I keep seeing people, from both sides of the aisle,  independent from the aisles and even observing from outside the US talking about the debt ceiling and the shutdown who say things along the lines of "Why can't Congress just pass a budget" or "Congress needs to sit down and balance the budget so they can open the government."

The spending (budget) part of this two step process was already approved.  This is step two... which is basically just to approve paying the bills we've already approved and incurred.  This has nothing to do with passing or balancing a budget... and that there was no big kerfuffle over passing the spending is why so many Americans don't realize that this is a very separate step from that.

The two separate budget/spending and bill-paying steps were briefly combined into just one step under what was dubbed the "Gephardt Rule" (which began in 1979) and then when the Republicans took the house in 1985, they did away with the Gephardt Rule and it became two separate steps again.  

One of the problems with it being two separate steps, now, is that the freshmen Congressmen weren't there to vote a lot of this spending into place and the whip has no "you voted to spend it, now you have to own it and vote to pay for it" leverage with them on a clean CR... and for whatever reason, Boehner decided to go with the deal some in this frosh minority shot back "We weren't here to vote to spend that money and we won't vote to pay for those things, UNLESS we get to knock out this law we don't like that we don't have the numbers or public support to overturn. Give us that and you have our vote."  

My theory is that they thought there was no way on this Earth the Dems would let it go to a shutdown and would vote to pass ANYthing to avoid it.  I think this because they don't seem to have any plan or strategy in place now that their bluff has been called.  

Boehner has one good out -- I doubt he'll take it, but he is the one who set it up -- he said he didn't think they had the votes to pass a clean CR.  So, he could send out the whip, make sure he has the votes (he does, but Boehner tends to adhere to the so-called "Hastert rule" which is basically an unspoken rule that Republican speakers have followed where they won't call a vote on something, even if it will pass easily with bi-partisan support, unless a majority of Congressmen within just their own party will vote to pass it) and then announce that their Whip has done a tremendous job getting the votes necessary to end the shutdown, bring the clean Continuing Resolution to the floor for a vote - pass it, pay the bills and end the shut down.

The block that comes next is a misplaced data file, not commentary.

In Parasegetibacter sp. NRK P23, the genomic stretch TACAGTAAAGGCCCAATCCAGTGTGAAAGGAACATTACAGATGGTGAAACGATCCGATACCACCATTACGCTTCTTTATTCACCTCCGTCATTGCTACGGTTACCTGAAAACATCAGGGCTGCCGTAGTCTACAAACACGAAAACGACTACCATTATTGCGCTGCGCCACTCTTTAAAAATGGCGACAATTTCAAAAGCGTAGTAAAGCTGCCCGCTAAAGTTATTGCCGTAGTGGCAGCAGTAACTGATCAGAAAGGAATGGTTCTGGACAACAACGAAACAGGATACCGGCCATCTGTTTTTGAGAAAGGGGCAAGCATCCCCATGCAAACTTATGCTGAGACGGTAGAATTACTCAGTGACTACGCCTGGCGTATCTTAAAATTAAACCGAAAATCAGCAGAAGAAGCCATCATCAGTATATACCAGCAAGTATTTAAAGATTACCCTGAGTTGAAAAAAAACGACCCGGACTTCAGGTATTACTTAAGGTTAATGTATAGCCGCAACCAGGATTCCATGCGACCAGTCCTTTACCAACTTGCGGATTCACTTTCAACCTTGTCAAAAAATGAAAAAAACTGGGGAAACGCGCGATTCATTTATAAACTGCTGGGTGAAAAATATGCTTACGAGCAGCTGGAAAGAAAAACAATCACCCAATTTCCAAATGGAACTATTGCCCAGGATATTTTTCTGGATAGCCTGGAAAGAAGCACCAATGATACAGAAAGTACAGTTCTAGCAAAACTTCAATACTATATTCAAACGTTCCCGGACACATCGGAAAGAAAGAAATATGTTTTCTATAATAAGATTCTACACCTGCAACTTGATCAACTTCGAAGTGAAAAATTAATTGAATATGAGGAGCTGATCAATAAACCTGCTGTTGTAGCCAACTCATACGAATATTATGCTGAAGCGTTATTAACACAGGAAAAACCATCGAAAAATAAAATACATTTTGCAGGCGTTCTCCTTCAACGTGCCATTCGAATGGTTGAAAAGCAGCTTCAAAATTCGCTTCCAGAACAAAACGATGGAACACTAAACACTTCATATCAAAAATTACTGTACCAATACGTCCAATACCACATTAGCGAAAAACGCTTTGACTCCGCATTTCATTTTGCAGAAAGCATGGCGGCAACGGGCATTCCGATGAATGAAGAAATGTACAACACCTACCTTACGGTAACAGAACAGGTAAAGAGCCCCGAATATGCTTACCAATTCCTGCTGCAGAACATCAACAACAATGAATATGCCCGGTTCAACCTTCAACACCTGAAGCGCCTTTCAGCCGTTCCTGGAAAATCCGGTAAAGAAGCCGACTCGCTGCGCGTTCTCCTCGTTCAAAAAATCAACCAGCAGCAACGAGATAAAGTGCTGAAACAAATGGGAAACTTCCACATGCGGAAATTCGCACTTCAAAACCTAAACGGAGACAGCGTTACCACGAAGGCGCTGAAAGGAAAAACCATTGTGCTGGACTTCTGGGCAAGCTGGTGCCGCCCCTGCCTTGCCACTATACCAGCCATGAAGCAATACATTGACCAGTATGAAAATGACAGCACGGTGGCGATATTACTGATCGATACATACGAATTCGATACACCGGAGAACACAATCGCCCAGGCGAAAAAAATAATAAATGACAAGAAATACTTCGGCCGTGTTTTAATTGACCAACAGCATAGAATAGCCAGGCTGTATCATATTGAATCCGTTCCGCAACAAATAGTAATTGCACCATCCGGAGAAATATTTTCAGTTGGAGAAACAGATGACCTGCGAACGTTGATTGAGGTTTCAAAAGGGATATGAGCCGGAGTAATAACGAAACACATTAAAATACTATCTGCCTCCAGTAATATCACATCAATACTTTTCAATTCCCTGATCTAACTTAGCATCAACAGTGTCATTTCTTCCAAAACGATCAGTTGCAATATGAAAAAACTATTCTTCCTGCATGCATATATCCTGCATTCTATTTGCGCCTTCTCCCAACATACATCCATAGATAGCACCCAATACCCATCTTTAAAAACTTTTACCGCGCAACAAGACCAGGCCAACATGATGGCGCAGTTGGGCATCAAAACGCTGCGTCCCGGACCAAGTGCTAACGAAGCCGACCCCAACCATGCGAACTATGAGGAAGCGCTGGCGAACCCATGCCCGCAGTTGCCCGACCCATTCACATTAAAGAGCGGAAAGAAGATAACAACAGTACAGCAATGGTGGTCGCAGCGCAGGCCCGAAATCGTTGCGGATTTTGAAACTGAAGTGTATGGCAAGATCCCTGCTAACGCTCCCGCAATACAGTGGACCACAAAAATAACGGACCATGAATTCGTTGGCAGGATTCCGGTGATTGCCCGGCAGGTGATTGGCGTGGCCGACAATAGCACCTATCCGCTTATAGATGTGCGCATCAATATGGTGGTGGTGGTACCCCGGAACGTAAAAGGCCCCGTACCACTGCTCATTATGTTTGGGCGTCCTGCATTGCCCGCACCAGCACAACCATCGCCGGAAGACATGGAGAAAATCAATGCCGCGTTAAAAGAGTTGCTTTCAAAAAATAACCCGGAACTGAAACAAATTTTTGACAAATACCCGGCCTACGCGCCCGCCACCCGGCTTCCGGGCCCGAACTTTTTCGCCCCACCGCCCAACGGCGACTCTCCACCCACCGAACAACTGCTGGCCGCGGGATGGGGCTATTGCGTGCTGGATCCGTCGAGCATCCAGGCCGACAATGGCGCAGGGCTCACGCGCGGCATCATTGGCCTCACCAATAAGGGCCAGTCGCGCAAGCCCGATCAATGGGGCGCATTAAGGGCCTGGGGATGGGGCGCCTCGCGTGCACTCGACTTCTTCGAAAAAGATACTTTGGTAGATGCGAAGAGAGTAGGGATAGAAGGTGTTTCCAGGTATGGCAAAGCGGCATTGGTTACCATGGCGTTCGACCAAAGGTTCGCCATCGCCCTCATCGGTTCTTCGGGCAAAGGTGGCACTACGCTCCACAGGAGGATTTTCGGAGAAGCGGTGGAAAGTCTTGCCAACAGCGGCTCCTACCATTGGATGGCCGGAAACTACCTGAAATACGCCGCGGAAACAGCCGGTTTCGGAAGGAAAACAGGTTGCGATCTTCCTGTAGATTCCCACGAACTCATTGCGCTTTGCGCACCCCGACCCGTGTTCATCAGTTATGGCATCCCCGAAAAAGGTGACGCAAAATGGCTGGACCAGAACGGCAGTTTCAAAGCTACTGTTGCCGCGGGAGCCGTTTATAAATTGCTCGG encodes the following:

He saves face, the Republican Whip looks like a hero, some of the damage to their party is undone and will likely be forgotten by the time the next elections roll around, default is averted and the country re-opens.  Everybody wins.  Except Boehner.  It will  damage Boehner WITHIN his own party for not adhering to the Hastert Rule.  

So, Boehner has to decide which matters more to him - the country and how he's viewed by the people in general or his party and how he's viewed by those within its ranks.  Sounds pretty simple, doesn't it?  Pick this great nation & public support from the people... duh!

But, it's actually a pretty tough  little corner he's backed himself into -- no amount of public support will keep him in the Speaker's chair and perhaps not even in Congress if his party turns on him.  On the other hand,  if this continues, both public and party support may fall out from under the small faction within his party who perpetrated this - Boehner may be capitulating to this faction, but he is not actually a part of that faction and he's in a very safe district he can't lose so long as he's not primaried out by his own party.  So, he likely believes (and may very well be right)  he has a better chance of surviving this if he lets it continue just long enough to destroy just that faction within his party.  Will he choose his country or his own political hide?  Which does he love more?  We will know very soon.

Tuesday, August 20, 2013

Oops - Somebody Didn't Read Their Constitution...

Before you read my thoughts on it, go read this article first:

She said that in voting for vouchers that would force taxpayers in her state to fund other people's lifestyle choice of sending their kids to private religious schools (a practice that violates my religious AND my political beliefs,) she thought she was only supporting the religion of our founding fathers, which she wrongly assumes to have been a unanimous founding father following of today's fundamentalist Christian religions.